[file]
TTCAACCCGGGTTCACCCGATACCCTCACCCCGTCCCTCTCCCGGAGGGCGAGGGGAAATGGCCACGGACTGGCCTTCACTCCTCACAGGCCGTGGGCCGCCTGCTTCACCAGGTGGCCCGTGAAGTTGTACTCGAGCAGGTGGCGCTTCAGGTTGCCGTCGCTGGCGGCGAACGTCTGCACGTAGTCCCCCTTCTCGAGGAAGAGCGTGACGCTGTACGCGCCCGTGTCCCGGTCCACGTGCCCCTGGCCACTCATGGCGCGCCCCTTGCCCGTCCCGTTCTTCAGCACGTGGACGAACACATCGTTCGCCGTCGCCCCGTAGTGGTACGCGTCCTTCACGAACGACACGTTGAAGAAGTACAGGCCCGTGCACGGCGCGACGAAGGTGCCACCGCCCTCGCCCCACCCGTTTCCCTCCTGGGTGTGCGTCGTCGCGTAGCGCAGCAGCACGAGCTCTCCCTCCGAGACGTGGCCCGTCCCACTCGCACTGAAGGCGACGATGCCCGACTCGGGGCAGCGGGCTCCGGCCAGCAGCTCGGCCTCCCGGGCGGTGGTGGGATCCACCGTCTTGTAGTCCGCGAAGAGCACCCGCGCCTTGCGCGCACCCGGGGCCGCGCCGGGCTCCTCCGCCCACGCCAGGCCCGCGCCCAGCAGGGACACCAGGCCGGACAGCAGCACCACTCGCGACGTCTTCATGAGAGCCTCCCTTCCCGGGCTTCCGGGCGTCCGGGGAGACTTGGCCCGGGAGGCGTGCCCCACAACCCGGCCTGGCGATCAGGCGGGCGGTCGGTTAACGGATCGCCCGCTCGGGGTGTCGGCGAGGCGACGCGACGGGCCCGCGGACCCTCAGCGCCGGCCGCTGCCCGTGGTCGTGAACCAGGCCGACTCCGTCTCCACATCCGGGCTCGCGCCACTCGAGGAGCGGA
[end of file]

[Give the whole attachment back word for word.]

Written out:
TTCAACCCGGGTTCACCCGATACCCTCACCCCGTCCCTCTCCCGGAGGGCGAGGGGAAATGGCCACGGACTGGCCTTCACTCCTCACAGGCCGTGGGCCGCCTGCTTCACCAGGTGGCCCGTGAAGTTGTACTCGAGCAGGTGGCGCTTCAGGTTGCCGTCGCTGGCGGCGAACGTCTGCACGTAGTCCCCCTTCTCGAGGAAGAGCGTGACGCTGTACGCGCCCGTGTCCCGGTCCACGTGCCCCTGGCCACTCATGGCGCGCCCCTTGCCCGTCCCGTTCTTCAGCACGTGGACGAACACATCGTTCGCCGTCGCCCCGTAGTGGTACGCGTCCTTCACGAACGACACGTTGAAGAAGTACAGGCCCGTGCACGGCGCGACGAAGGTGCCACCGCCCTCGCCCCACCCGTTTCCCTCCTGGGTGTGCGTCGTCGCGTAGCGCAGCAGCACGAGCTCTCCCTCCGAGACGTGGCCCGTCCCACTCGCACTGAAGGCGACGATGCCCGACTCGGGGCAGCGGGCTCCGGCCAGCAGCTCGGCCTCCCGGGCGGTGGTGGGATCCACCGTCTTGTAGTCCGCGAAGAGCACCCGCGCCTTGCGCGCACCCGGGGCCGCGCCGGGCTCCTCCGCCCACGCCAGGCCCGCGCCCAGCAGGGACACCAGGCCGGACAGCAGCACCACTCGCGACGTCTTCATGAGAGCCTCCCTTCCCGGGCTTCCGGGCGTCCGGGGAGACTTGGCCCGGGAGGCGTGCCCCACAACCCGGCCTGGCGATCAGGCGGGCGGTCGGTTAACGGATCGCCCGCTCGGGGTGTCGGCGAGGCGACGCGACGGGCCCGCGGACCCTCAGCGCCGGCCGCTGCCCGTGGTCGTGAACCAGGCCGACTCCGTCTCCACATCCGGGCTCGCGCCACTCGAGGAGCGGA